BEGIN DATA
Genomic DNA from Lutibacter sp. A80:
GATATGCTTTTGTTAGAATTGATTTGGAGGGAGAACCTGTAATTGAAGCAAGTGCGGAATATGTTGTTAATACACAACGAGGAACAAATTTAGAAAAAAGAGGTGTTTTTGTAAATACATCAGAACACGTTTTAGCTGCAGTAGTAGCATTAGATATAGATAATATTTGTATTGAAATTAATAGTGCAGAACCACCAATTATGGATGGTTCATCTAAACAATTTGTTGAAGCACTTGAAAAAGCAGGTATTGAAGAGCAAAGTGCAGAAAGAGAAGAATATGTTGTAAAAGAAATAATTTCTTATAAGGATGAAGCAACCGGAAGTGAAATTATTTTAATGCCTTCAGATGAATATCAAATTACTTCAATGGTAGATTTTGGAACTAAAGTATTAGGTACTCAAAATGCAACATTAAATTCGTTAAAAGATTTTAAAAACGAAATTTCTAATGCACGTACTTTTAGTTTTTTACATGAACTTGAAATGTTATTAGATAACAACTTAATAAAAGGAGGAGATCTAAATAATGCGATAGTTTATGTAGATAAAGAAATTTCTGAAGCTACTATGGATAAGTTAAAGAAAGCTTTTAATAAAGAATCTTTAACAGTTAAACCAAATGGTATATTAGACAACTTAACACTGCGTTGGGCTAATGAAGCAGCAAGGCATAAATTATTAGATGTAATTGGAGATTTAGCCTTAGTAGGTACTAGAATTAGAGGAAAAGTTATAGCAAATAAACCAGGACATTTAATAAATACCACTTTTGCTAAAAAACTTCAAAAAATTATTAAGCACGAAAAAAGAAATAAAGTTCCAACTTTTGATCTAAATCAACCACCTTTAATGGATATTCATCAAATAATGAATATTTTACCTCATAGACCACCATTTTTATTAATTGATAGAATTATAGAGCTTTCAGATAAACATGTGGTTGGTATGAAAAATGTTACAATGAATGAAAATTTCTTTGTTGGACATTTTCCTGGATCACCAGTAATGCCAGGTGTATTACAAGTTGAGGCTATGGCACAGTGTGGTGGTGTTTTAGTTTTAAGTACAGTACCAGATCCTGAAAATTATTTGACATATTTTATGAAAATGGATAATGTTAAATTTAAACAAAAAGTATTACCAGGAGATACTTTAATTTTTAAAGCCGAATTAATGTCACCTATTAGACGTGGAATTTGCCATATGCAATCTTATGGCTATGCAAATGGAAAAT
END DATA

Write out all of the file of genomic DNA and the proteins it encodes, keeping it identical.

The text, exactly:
Genomic DNA from Lutibacter sp. A80:
GATATGCTTTTGTTAGAATTGATTTGGAGGGAGAACCTGTAATTGAAGCAAGTGCGGAATATGTTGTTAATACACAACGAGGAACAAATTTAGAAAAAAGAGGTGTTTTTGTAAATACATCAGAACACGTTTTAGCTGCAGTAGTAGCATTAGATATAGATAATATTTGTATTGAAATTAATAGTGCAGAACCACCAATTATGGATGGTTCATCTAAACAATTTGTTGAAGCACTTGAAAAAGCAGGTATTGAAGAGCAAAGTGCAGAAAGAGAAGAATATGTTGTAAAAGAAATAATTTCTTATAAGGATGAAGCAACCGGAAGTGAAATTATTTTAATGCCTTCAGATGAATATCAAATTACTTCAATGGTAGATTTTGGAACTAAAGTATTAGGTACTCAAAATGCAACATTAAATTCGTTAAAAGATTTTAAAAACGAAATTTCTAATGCACGTACTTTTAGTTTTTTACATGAACTTGAAATGTTATTAGATAACAACTTAATAAAAGGAGGAGATCTAAATAATGCGATAGTTTATGTAGATAAAGAAATTTCTGAAGCTACTATGGATAAGTTAAAGAAAGCTTTTAATAAAGAATCTTTAACAGTTAAACCAAATGGTATATTAGACAACTTAACACTGCGTTGGGCTAATGAAGCAGCAAGGCATAAATTATTAGATGTAATTGGAGATTTAGCCTTAGTAGGTACTAGAATTAGAGGAAAAGTTATAGCAAATAAACCAGGACATTTAATAAATACCACTTTTGCTAAAAAACTTCAAAAAATTATTAAGCACGAAAAAAGAAATAAAGTTCCAACTTTTGATCTAAATCAACCACCTTTAATGGATATTCATCAAATAATGAATATTTTACCTCATAGACCACCATTTTTATTAATTGATAGAATTATAGAGCTTTCAGATAAACATGTGGTTGGTATGAAAAATGTTACAATGAATGAAAATTTCTTTGTTGGACATTTTCCTGGATCACCAGTAATGCCAGGTGTATTACAAGTTGAGGCTATGGCACAGTGTGGTGGTGTTTTAGTTTTAAGTACAGTACCAGATCCTGAAAATTATTTGACATATTTTATGAAAATGGATAATGTTAAATTTAAACAAAAAGTATTACCAGGAGATACTTTAATTTTTAAAGCCGAATTAATGTCACCTATTAGACGTGGAATTTGCCATATGCAATCTTATGGCTATGCAAATGGAAAAT